Diarrhoea in pregnancy

Eek! I've got the runs! Was it something I ate or can I put it down to my hormones?

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Not one of nature’s nicest preg presents, diarrhoea is unfortunately a common pregnancy symptom. Although a bout of the runs can happen at any time during your 9 months, it can be an early sign of pregnancy in your first few weeks – and frequently crops up again in your last few weeks before giving birth.

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Although it’s perfectly normal when pregnant, the trots might also might be a sign of food poisoning or a tummy bug. If you think it’s something you’ve eaten, it’s best to make an appointment with your GP.

How can I treat diarrhoea during pregnancy?

The most important thing to do when you have diarrhoea (pregnant or not), is to drink plenty of water to prevent dehydration. Loads and loads of the stuff, to replace all those lost fluids. Oral rehydration salts such as Dioralyte are safe to take. If the diarrhoea continues for more than a couple of days, then you should speak to your GP or midwife.

“Diarrhoea is usually nothing to worry about, but the key is to avoid dehydration,” explains GP Dr Dawn Harper. “Fluids and rehydration sachets are the best way to deal with a simple stomach upset.”

Can I take Imodium when pregnant?

Whilst your first instinct might be to reach for the Imodium, hold your horses! Anti-diarrhoea medications, even over-the-counter ones, are not recommended for pregnant or breastfeeding mums.

Can diarrhoea be a sign of labour?

Yes, diarrhoea is a classic sign of pre-labour. So if you’re in the last few weeks of pregnancy and you have diarrhoea, it may be a sign that your baby’s on the way. The bowel is stimulated as the cervix ripens, and diarrhoea is the body’s natural way to empty itself before labour actually begins. Pleasant? No. Amazing? Yes!

Mum XCakefaceX on our forum says:  “I’ll feel fine then all of a sudden have to run to the toilet which is unusual as i have been constipated this whole pregnancy up till now I also have backache and period pains but I don’t think it’s labour just my body gearing up which could still take a few weeks hope not though… 37+1.”

So what causes diarrhoea in pregnancy?

It’s most likely caused by one or a combination of things: hormones, something you’ve eaten or a viral infection.

According to the experts, diarrhoea in early pregnancy and during the first trimester can be caused by changes in hormones, changes in diet or a viral infection.

“I worked out that there were certain foods that would cause it more than others, says Happy Mrs S in our forum. “Chinese food went straight through me and anything that was quite rich did the same. It stopped at around 10 weeks I think. Make sure you drink lots to keep your fluids up and try to stick to quite plain, non greasy and not rich foods.”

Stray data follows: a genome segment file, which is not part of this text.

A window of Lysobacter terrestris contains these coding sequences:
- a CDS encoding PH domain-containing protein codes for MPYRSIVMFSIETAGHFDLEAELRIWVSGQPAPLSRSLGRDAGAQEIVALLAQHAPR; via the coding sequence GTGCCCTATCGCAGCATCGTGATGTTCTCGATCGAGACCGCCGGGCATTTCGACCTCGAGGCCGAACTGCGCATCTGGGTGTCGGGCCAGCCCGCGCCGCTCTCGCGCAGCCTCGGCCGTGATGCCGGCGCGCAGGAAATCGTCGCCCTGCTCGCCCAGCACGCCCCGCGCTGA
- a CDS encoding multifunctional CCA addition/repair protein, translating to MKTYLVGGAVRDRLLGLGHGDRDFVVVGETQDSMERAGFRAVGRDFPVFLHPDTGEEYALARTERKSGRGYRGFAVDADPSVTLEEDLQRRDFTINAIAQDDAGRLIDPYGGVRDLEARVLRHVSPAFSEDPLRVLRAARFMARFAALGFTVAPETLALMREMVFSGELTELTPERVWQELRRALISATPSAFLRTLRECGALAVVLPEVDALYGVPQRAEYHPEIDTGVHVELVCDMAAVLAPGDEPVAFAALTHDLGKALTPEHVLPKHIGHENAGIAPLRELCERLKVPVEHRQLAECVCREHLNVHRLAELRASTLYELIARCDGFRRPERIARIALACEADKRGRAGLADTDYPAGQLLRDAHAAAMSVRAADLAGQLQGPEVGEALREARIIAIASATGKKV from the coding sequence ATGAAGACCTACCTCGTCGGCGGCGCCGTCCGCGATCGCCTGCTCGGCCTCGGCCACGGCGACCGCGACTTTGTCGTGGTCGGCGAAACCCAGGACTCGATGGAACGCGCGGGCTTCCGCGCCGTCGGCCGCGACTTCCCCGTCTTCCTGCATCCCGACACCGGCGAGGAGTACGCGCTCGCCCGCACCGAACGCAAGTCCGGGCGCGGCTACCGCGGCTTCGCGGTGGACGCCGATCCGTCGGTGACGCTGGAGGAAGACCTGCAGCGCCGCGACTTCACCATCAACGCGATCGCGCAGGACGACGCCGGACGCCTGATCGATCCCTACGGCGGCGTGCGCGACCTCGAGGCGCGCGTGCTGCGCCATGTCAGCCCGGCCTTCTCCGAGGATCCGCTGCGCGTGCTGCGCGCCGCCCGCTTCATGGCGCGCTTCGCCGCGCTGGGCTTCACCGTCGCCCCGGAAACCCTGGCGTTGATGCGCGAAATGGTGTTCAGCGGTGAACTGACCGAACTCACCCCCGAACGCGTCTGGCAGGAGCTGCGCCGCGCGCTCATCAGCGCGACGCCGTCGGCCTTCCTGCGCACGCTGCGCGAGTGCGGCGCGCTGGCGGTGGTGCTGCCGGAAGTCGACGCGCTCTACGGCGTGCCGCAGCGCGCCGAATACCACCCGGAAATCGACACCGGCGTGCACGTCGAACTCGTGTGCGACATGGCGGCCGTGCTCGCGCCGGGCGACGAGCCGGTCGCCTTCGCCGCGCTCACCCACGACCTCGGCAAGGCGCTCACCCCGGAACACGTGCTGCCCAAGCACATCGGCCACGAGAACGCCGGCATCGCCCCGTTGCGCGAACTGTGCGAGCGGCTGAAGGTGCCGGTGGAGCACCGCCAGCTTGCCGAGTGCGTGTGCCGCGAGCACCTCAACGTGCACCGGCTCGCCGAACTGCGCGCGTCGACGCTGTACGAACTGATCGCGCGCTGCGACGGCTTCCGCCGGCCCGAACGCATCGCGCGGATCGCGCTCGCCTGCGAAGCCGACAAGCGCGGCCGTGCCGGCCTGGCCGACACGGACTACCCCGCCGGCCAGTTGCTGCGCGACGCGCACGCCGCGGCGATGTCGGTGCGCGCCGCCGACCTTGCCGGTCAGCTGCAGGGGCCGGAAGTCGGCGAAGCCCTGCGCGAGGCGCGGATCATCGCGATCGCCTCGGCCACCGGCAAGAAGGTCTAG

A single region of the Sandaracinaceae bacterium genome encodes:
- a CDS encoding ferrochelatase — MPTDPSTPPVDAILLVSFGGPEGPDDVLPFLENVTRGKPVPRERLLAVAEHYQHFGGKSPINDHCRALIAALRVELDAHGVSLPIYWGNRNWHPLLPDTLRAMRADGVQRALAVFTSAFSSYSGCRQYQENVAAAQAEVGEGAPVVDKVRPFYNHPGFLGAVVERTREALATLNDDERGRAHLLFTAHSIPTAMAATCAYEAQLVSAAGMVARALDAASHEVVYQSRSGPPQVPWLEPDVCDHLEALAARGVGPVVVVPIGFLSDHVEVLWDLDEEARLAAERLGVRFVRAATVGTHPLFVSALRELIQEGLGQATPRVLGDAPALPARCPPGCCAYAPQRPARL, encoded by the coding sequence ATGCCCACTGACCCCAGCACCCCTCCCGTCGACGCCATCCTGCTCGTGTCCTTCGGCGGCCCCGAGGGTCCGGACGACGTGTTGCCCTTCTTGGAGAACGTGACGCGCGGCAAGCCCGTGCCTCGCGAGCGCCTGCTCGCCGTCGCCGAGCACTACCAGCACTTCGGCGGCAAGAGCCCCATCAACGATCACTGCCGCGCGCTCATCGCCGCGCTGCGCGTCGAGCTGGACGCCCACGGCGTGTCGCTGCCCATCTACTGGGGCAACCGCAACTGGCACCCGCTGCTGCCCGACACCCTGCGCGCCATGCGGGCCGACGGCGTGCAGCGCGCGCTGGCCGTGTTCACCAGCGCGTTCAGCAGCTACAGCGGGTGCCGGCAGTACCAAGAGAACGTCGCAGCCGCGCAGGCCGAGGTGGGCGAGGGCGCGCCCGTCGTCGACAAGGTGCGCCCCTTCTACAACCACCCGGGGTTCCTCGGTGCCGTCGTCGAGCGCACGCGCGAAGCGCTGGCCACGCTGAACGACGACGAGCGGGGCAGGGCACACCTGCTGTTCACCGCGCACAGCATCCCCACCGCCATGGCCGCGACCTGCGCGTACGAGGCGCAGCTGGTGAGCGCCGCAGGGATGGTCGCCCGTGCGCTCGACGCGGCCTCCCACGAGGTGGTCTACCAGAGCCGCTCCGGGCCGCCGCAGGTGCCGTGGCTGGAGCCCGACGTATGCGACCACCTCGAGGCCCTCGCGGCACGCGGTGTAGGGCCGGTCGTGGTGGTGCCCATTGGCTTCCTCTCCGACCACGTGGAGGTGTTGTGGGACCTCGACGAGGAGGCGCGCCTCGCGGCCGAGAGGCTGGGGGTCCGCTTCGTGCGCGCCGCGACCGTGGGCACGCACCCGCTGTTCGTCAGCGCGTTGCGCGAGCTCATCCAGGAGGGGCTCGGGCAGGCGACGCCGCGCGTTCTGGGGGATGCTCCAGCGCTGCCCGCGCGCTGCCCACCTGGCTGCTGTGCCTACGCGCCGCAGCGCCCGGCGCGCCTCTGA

As we know, diarrhoea during the third trimester can be your body’s way of flushing itself out in readiness for the big day – like a pre-birth enema.

Mum Shopaholic_Lea suffered from cramping and diarrhoea early during her second pregnancy. “I’m about 5 weeks pregnant and for the last week I’ve been really suffering with diarrhoea.

“It’s starting to get me down now cause if I go out and theres no toilets, I’m screwed! I get cramps when I need to go too and and have been going anything between 5-10 times a day. I feel food is going straight through me and yesterday didn’t eat much at all, and didn’t have much diarrhoea so felt it was easing off, but today I’ve had some toast for breakfast and its gone through me!! (sorry tmi) its 9 o’clock and I’ve been 3 times since 5:30!!!”

However, the most common causes of runny tummy in pregnancy relate to changes in diet, eating the wrong thing or getting food poisoning. Very rarely, this can lead to complications, so it’s good to know what’s safe to eat and what’s not recommended.

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What foods should I avoid during pregnancy?

Expert pregnancy nutritionist Dr Rana Conway recommends avoiding the following foods because they carry the risk of bacteria or viral infections such as listeria:

  • Avoid eating uncooked mould-ripened soft cheeses and soft blue-veined cheeses, including:
    • Brie and blue brie
    • Camembert
    • Chèvre (a type of goats’ cheese)
    • Danish blue
    • Gorgonzola
    • Roquefort

    However, these CAN be eaten if they are cooked as long as they are steaming hot all the way through.

  • Pate (the NHS website even advises against vegetable pates)
  • Liver
  • Unless you know the eggs have the British Lion stamp, avoid soft boiled and raw egg (so no mayonnaise on your chips or Hollandaise sauce).
  • Rare and raw meat (sorry, no bloody steak!)
  • Fish that contains high levels of mercury which includes shark, marlin and swordfish
  • Raw seafood (sushi is OK in the UK as it has been frozen first, but always check. Again, if in doubt, avoid).
  • Cured meats
  • Undercooked foods

Aside from these forbidden foods, you may want to take a look at simplifying your diet. Avoid dried fruits, fatty or spicy foods, and milk, especially if you’re lactose intolerant, all of which can unsettle your stomach.

Mum of one, Miximet, found that keeping to a relatively simple diet helped her diarrhoea. “I tried to stick to a ‘softer’ diet and it really helped. Plain foods, no fried stuff, little oil, no spices (nothing stronger than salt and pepper). I had lots of grilled meat and fish, rather than fried, and plain boiled or steamed veg. It sounds boring, but it made all the difference.”

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